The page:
In the film "Ida," Anna is a young woman in 1950s Poland. The memory of World War II hovers.
Anna is scheduled to take her vows in the Roman Catholic Church. Then she finds out that she is Ida, a Jew. Her aunt, who will soon commit suicide, leads her through her family's past. That includes their being axed to death by the Christian supposedly protecting them.
Together they strong-arm the murderer to reveal where the bodies are and re-bury the remains in the official family resting place. All this is filmed in black-and-white, recreating the horror of Hilter's madness.
The power of Ida's and her aunt's pain comes through the nun's laconic ways. She is slow to speak. And when she does the rhetoric is simple and direct. For example, after a few hours with her aunt, whom she hadn't even known existed, she asks, "Who are you?"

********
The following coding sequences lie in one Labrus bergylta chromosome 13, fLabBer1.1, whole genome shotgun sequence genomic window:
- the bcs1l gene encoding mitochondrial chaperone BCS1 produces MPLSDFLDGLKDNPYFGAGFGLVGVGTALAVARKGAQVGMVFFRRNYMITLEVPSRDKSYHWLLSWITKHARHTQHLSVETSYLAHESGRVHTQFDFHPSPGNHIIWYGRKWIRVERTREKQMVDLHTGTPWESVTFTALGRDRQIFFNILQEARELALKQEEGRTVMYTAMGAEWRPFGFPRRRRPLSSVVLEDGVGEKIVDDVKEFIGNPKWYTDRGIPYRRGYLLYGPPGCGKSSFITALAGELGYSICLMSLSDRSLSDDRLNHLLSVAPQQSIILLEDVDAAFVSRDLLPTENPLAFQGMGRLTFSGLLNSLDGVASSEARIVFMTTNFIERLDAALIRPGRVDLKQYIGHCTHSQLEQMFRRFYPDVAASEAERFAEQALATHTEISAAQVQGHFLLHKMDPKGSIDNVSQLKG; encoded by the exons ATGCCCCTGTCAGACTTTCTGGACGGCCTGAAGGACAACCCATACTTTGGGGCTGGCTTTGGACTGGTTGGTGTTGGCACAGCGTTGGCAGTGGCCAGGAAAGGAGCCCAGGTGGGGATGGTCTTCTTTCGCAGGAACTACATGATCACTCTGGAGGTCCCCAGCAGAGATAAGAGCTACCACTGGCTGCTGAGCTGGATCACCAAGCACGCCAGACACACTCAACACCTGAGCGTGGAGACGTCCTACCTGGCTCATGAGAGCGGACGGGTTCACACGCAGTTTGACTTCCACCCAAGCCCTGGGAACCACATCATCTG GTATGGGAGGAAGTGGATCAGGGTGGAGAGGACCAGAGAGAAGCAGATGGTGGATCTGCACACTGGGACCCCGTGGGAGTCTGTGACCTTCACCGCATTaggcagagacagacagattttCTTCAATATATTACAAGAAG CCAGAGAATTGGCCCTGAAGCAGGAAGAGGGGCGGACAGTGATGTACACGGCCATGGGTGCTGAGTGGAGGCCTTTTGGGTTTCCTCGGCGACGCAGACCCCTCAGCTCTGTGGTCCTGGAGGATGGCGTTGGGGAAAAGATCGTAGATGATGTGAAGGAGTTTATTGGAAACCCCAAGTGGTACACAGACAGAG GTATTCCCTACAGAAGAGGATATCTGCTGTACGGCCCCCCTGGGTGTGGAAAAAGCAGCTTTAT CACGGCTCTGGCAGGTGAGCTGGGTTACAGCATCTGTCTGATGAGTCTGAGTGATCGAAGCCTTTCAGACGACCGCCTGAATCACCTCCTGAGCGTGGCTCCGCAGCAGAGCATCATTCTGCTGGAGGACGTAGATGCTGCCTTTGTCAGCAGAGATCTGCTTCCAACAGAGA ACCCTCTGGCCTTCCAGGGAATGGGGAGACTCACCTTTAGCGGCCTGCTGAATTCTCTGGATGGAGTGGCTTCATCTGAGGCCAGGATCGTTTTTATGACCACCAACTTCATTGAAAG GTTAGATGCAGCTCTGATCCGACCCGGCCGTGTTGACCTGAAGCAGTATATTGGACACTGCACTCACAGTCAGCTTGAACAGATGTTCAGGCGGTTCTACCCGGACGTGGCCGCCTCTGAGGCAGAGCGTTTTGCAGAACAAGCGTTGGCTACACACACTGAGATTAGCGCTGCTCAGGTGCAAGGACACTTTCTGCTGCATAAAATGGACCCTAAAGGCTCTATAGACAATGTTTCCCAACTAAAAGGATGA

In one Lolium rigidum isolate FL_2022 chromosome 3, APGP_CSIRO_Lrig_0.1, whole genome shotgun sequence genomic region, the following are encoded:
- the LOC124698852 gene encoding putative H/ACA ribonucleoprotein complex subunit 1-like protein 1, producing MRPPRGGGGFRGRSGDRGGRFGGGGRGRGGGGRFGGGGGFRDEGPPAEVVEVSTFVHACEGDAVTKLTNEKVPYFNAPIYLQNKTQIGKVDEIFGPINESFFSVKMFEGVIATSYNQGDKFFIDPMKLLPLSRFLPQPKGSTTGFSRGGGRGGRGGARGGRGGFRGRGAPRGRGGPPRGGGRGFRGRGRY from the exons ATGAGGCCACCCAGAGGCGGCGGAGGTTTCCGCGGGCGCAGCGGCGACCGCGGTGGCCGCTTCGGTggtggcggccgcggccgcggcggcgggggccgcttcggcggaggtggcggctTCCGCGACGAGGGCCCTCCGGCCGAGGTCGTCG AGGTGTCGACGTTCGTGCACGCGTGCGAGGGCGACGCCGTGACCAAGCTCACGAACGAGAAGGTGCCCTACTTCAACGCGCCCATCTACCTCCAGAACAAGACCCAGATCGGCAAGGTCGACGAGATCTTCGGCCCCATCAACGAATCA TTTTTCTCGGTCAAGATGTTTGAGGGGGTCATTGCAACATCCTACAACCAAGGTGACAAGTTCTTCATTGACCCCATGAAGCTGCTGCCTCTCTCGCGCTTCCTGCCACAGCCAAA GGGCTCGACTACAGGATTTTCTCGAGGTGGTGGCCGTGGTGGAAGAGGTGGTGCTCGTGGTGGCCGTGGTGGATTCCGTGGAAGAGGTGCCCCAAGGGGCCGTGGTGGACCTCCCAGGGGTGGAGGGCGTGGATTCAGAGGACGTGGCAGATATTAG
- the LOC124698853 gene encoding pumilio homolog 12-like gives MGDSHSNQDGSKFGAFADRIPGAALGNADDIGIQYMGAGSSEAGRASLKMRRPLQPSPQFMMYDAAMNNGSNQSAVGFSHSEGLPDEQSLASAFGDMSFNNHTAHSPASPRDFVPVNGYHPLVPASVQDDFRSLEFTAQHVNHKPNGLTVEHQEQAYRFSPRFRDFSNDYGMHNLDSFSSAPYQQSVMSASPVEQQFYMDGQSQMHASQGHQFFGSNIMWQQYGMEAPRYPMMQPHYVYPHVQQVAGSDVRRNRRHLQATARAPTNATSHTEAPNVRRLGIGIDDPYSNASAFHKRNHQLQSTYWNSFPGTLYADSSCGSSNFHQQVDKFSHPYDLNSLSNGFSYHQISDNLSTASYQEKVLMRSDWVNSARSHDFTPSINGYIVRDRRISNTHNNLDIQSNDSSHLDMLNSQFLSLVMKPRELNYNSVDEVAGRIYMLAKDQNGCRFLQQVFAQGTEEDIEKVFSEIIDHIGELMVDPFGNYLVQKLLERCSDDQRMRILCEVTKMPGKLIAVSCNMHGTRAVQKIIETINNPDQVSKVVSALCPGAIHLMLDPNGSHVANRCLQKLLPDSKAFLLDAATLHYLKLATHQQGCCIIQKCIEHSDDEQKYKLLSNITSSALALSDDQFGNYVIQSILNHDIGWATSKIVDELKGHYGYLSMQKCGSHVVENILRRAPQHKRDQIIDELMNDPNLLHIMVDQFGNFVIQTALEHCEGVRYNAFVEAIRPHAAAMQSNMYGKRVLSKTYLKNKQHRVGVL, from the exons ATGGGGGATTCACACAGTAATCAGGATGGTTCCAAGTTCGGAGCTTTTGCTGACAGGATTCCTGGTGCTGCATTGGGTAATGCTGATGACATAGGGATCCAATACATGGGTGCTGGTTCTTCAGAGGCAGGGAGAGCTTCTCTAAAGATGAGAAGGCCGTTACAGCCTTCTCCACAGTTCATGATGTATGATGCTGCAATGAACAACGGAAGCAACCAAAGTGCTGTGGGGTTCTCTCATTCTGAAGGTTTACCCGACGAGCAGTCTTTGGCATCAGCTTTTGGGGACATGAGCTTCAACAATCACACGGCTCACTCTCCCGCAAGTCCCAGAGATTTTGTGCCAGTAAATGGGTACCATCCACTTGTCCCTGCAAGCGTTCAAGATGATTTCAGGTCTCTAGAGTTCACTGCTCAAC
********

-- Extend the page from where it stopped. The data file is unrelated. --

The lesson from this film for those of us in communications, especially speechwriting, is that less is more. This is an over-communicated era. The more words we can hold back the more effective the public speaker might be. Less is more was the signature trait of a reflective Ronald Regan.